With streaming leading the charge, Universal Music Group enjoyed a 15.6 percent increase in revenue to €1.382 euros ($1.49 billion) for the second-quarter period ending June 30, 2017, the company announced Thursday. That’s up from from the €1.196 billion ($1.328 billion) the company produced in the first half of the corresponding period a year ago.
Within that, operating income increased by 47.8 percent to €170 million ($183.3 million) from €115 million ($127.7 million) in the second quarter of 2016. Earnings before interest, taxes, depreciation and amortization (EBITDA) totaled €177 million ($190.8 million), an increase of 38.3 percent from the €128 million ($142.1 million) produced in the second quarter of last year.
With two solid quarters behind it this year, UMG’s half-year numbers also showed big improvements. In the first six months of 2017, revenue grew nearly 15 percent to €2.66 billion ($2.98 billion) from €2.315 billion ($2.57 billion); while operating income was €311 million ($335.3 million), a 43.3 percent increase over the €217 million ($240.9 million) garnered in the first half of 2016. Moreover, UMG’s EBITDA totaled €329 million ($354.7 million), a 36.5 percent increase from the €241 million ($267.5 million) gathered during that same period.
Of its total revenue, the recorded music operation generated €2.14 billion ($2.31 billion), a 16.9 percent (15.6 percent on a constant currency basis) increase over the €1.843 billion ($2.033 billion) that operation produced in the first half of 2016. Likewise, Universal Music Publishing Group (UMPG) jumped 10.8 percent to €400 million ($431.2 million) from €361 million ($400.7 million); but merch and other revenue sources stayed practically flat at €135 million ($145.5 million), versus €134 million ($148.7 million).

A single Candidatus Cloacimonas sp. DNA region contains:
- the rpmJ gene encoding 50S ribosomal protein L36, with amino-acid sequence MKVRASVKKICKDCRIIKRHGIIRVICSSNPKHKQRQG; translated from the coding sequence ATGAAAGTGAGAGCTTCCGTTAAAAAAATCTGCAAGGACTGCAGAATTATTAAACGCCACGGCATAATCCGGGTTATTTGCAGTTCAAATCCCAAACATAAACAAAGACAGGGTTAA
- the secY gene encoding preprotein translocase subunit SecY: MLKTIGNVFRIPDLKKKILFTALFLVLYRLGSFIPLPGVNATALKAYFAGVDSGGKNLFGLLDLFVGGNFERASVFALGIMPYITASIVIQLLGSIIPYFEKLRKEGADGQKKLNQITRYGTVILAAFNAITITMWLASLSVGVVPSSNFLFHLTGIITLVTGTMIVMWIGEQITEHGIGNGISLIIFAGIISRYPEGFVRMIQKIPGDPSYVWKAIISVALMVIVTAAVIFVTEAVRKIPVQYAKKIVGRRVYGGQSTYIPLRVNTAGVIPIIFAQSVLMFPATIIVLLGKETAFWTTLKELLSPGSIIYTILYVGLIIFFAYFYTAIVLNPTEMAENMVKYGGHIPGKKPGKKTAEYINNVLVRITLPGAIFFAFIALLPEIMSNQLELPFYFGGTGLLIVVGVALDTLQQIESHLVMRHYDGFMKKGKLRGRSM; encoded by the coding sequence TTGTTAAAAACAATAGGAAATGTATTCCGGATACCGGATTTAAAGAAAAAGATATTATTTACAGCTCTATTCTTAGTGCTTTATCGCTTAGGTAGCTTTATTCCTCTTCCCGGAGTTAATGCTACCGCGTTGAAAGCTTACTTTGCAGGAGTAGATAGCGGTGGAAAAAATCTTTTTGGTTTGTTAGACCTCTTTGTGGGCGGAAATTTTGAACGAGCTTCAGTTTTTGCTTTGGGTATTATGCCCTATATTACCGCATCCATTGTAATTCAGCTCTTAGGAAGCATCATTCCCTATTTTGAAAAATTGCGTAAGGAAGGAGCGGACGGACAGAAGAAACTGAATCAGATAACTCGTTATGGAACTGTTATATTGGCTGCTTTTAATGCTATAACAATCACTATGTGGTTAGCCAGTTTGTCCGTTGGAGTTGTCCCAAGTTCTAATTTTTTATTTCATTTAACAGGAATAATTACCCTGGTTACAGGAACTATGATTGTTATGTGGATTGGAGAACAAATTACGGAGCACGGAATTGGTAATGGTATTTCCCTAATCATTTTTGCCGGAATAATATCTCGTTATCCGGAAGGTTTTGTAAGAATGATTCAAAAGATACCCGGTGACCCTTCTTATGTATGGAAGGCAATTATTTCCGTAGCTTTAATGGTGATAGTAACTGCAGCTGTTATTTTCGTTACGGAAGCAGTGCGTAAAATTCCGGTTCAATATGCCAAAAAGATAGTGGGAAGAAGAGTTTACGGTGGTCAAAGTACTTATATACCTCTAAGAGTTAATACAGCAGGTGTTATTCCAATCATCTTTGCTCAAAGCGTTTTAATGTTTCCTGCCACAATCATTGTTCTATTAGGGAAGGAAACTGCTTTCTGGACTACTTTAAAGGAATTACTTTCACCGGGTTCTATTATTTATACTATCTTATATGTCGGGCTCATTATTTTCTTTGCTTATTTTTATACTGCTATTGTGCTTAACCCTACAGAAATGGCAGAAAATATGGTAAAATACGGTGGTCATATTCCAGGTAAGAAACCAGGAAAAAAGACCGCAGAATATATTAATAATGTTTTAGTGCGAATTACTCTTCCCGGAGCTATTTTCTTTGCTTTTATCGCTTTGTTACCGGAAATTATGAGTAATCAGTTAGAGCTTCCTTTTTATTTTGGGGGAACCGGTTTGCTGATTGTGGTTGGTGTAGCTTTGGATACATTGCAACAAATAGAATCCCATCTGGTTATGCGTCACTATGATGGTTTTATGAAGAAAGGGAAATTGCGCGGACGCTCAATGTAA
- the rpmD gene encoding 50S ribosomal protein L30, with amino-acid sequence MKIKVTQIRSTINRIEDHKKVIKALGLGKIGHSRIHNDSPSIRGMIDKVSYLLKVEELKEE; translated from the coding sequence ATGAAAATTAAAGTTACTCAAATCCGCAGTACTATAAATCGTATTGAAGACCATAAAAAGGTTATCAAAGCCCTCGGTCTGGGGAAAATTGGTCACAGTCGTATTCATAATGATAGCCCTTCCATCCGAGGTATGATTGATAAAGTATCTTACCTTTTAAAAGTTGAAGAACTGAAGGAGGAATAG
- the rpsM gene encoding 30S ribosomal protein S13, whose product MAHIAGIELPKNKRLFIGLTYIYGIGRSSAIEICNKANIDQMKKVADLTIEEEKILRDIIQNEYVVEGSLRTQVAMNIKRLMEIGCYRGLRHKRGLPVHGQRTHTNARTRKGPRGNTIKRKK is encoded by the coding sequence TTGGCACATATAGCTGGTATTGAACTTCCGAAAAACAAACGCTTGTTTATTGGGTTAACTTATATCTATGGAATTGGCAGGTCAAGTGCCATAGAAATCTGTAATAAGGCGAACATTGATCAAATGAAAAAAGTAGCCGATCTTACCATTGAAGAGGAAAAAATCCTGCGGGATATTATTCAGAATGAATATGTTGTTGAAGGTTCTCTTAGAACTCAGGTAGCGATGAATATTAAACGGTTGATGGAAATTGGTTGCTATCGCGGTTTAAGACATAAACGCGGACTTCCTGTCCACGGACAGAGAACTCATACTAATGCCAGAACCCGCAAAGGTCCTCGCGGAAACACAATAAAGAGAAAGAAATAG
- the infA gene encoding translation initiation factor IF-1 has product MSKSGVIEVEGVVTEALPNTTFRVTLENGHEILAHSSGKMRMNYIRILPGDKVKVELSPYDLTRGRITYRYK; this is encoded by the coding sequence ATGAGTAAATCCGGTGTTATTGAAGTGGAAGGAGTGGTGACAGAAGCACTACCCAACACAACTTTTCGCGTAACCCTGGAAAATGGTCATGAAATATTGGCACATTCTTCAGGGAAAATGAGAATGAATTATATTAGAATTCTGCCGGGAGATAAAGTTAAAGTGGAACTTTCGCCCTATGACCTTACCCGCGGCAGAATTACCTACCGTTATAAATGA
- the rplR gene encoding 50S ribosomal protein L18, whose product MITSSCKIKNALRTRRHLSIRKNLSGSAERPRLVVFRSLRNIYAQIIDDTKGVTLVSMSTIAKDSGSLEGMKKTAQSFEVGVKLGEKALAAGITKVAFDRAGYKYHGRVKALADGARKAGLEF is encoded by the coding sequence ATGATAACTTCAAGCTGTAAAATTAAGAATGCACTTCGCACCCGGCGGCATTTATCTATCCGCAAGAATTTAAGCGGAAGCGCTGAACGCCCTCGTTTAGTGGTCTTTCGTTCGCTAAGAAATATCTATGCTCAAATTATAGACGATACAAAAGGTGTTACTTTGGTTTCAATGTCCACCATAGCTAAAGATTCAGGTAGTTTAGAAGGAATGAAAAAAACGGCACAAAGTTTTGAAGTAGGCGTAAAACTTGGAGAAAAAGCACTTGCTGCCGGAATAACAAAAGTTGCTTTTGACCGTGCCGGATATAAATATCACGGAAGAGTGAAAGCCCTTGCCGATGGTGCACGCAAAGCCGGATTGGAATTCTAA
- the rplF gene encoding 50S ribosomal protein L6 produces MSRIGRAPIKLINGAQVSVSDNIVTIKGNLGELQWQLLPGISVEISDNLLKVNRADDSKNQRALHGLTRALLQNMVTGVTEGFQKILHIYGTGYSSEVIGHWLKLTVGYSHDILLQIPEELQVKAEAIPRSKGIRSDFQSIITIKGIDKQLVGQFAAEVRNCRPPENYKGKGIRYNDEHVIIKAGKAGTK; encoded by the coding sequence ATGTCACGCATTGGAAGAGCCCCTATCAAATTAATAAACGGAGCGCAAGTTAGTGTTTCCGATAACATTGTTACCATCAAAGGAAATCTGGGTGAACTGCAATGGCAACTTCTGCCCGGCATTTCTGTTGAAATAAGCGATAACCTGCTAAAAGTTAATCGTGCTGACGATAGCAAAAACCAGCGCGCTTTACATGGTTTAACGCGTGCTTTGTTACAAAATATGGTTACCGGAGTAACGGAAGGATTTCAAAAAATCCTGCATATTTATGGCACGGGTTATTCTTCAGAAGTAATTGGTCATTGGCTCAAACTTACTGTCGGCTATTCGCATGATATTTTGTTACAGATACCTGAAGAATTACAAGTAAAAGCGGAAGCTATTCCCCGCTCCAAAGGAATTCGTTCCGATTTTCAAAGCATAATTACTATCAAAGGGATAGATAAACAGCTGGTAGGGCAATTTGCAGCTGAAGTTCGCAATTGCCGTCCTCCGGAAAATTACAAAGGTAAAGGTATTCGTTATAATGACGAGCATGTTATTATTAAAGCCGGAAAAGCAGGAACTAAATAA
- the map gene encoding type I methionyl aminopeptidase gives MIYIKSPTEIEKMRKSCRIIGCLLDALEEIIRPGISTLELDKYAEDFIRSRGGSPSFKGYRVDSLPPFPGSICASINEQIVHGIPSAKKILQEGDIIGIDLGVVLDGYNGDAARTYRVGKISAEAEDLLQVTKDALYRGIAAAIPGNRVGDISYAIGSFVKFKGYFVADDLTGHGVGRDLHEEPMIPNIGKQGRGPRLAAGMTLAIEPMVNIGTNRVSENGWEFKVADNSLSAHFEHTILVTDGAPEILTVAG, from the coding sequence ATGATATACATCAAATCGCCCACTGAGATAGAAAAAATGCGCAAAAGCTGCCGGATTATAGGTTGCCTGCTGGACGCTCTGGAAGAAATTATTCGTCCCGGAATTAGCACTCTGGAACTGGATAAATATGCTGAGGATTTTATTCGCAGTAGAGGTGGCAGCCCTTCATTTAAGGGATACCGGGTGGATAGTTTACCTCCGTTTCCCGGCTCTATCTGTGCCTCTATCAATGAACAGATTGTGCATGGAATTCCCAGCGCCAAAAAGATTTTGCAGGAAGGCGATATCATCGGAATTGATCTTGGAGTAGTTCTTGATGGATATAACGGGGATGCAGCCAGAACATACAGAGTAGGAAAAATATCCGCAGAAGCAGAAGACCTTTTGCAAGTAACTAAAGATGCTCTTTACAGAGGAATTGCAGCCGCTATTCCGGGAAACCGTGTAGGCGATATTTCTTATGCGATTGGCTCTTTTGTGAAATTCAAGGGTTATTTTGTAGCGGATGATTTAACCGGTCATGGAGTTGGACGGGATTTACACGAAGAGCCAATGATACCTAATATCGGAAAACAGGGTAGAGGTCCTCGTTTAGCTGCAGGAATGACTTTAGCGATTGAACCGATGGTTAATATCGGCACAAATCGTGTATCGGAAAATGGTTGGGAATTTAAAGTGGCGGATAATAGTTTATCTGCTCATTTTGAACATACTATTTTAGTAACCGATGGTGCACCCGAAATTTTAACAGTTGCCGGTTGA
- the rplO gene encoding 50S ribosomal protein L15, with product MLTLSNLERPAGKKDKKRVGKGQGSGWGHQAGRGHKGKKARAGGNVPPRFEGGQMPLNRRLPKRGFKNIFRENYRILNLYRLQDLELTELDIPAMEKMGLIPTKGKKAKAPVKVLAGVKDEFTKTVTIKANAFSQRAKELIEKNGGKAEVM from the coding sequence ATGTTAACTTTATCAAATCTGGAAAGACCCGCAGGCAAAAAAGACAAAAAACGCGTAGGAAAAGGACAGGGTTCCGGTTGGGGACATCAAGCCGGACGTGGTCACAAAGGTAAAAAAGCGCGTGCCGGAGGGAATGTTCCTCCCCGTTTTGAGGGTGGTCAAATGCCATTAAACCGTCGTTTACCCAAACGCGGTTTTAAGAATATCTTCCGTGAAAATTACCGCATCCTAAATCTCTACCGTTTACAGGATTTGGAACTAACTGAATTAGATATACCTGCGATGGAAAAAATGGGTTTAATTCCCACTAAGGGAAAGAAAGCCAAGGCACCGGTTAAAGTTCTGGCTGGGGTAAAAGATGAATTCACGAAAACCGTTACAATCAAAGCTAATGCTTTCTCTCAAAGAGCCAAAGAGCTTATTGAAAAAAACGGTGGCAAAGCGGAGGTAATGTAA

(Currency translations in this story use an average of one euro to $1.078 for 2017; and an average of $1.11 for 2016, as noted in their press release today and the one depicting last year’s mid-year numbers.)
The company said that its recorded music best sellers this year included new releases from Drake and Kendrick Lamar, the 50th Anniversary edition of the Beatles’ Sgt. Pepper’s Lonely Hearts Club Band, as well as carryover sales from The Weeknd and soundtrack releases from the movies Moana and La La Land.
On a song basis, the company noted the success of Luis Fonsi’s “Despacito,” featuring Daddy Yankee and Justin Bieber, which has become the most-streamed song of all time with over five billion streams across all streaming platforms.
Breaking out recorded music at the six-month mark, digital totaled €1.315 billion ($1.417 billion) a 27.1 percent increase over the €1.04 billion ($1.148 billion). Digital splits into €962 million ($1.037 billion) from streaming and €353 million ($380.5 million), versus €653 million ($724.8 million) for streaming last year in the corresponding period; and €382 million ($424 million). That means that downloads fell 10.3 percent, while streaming was up a whopping 47.3 percent. Finally, licensing and other revenue totaled €342 million ($368.7 million), up 10.7 percent from the €309 million ($343 million) tallied in the first half of 2016.
As a percentage of recorded music revenue, streaming accounted for 45 percent of revenue, up from 35.64 percent last year, while physical was 22.6 percent, down from 26.64 percent; downloads was 16.5 percent, down from 20.85 percent; and merch and other was 16 percent, down from 16.9 percent.
Breaking out the recorded music operation another way, this time by territory, North America grew by 27.6% to 1.023 euros ($1.1 billion) from 802 million euros ($890 million), while Europe was up 2.14% to 674 million euros ($726.6 million) from 659 million euros ($731.5 million); Asia grew by 21.4% to 278 million euros ($300 million) from 229 million euros ($254.2 million); Latin America grew by 21% to 75 million euros ($80.9 million) from 62 million euros ($69 million) while the rest of the world grew by 13.8% to 91 million euros ($98.1 million) from 80 million euros ($88.8 million).
As a percentage of recorded music revenues, this year North America accounted for 47.8%, versus 43.8% in the first six months of 2016; Europe fell to 31.5% from 26%; Asia grew to 13% from 12.5%; and Latin America grew slightly to 3.5% from 3.4%; while the rest of the territories, which accounted for 4.25% of revenue, down from 4.4%.